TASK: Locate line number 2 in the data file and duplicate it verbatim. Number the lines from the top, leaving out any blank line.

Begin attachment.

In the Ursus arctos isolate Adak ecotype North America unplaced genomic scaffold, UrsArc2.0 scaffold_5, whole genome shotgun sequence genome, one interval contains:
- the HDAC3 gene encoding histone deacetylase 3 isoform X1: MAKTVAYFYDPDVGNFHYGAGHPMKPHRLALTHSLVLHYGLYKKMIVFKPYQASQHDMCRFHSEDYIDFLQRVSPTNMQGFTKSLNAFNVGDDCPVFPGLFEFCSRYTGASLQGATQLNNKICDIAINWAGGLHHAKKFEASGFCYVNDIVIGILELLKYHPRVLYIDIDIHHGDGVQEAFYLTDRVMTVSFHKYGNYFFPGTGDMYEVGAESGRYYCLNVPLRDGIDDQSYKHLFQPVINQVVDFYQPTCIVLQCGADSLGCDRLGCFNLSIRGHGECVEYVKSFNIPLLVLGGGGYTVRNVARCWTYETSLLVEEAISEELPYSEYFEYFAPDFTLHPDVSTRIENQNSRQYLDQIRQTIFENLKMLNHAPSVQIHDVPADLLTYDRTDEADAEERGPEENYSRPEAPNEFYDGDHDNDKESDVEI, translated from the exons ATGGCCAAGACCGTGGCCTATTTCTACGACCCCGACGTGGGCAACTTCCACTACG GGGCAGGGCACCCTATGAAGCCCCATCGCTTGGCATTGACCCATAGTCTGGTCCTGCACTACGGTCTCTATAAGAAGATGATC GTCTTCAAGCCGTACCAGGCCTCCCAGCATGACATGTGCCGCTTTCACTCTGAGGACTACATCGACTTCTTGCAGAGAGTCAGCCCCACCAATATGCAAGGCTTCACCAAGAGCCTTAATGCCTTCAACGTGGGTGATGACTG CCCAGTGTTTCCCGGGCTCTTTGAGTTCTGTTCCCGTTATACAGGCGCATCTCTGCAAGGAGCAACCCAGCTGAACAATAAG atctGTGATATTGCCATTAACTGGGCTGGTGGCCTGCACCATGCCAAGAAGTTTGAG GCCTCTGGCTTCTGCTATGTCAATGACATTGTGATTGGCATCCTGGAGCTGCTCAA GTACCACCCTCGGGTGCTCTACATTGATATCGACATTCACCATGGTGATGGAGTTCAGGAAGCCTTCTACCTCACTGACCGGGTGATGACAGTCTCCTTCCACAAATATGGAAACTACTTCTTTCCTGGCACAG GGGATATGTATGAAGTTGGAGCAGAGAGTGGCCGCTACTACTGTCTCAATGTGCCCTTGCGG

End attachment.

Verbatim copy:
- the HDAC3 gene encoding histone deacetylase 3 isoform X1: MAKTVAYFYDPDVGNFHYGAGHPMKPHRLALTHSLVLHYGLYKKMIVFKPYQASQHDMCRFHSEDYIDFLQRVSPTNMQGFTKSLNAFNVGDDCPVFPGLFEFCSRYTGASLQGATQLNNKICDIAINWAGGLHHAKKFEASGFCYVNDIVIGILELLKYHPRVLYIDIDIHHGDGVQEAFYLTDRVMTVSFHKYGNYFFPGTGDMYEVGAESGRYYCLNVPLRDGIDDQSYKHLFQPVINQVVDFYQPTCIVLQCGADSLGCDRLGCFNLSIRGHGECVEYVKSFNIPLLVLGGGGYTVRNVARCWTYETSLLVEEAISEELPYSEYFEYFAPDFTLHPDVSTRIENQNSRQYLDQIRQTIFENLKMLNHAPSVQIHDVPADLLTYDRTDEADAEERGPEENYSRPEAPNEFYDGDHDNDKESDVEI, translated from the exons ATGGCCAAGACCGTGGCCTATTTCTACGACCCCGACGTGGGCAACTTCCACTACG GGGCAGGGCACCCTATGAAGCCCCATCGCTTGGCATTGACCCATAGTCTGGTCCTGCACTACGGTCTCTATAAGAAGATGATC GTCTTCAAGCCGTACCAGGCCTCCCAGCATGACATGTGCCGCTTTCACTCTGAGGACTACATCGACTTCTTGCAGAGAGTCAGCCCCACCAATATGCAAGGCTTCACCAAGAGCCTTAATGCCTTCAACGTGGGTGATGACTG CCCAGTGTTTCCCGGGCTCTTTGAGTTCTGTTCCCGTTATACAGGCGCATCTCTGCAAGGAGCAACCCAGCTGAACAATAAG atctGTGATATTGCCATTAACTGGGCTGGTGGCCTGCACCATGCCAAGAAGTTTGAG GCCTCTGGCTTCTGCTATGTCAATGACATTGTGATTGGCATCCTGGAGCTGCTCAA GTACCACCCTCGGGTGCTCTACATTGATATCGACATTCACCATGGTGATGGAGTTCAGGAAGCCTTCTACCTCACTGACCGGGTGATGACAGTCTCCTTCCACAAATATGGAAACTACTTCTTTCCTGGCACAG GGGATATGTATGAAGTTGGAGCAGAGAGTGGCCGCTACTACTGTCTCAATGTGCCCTTGCGG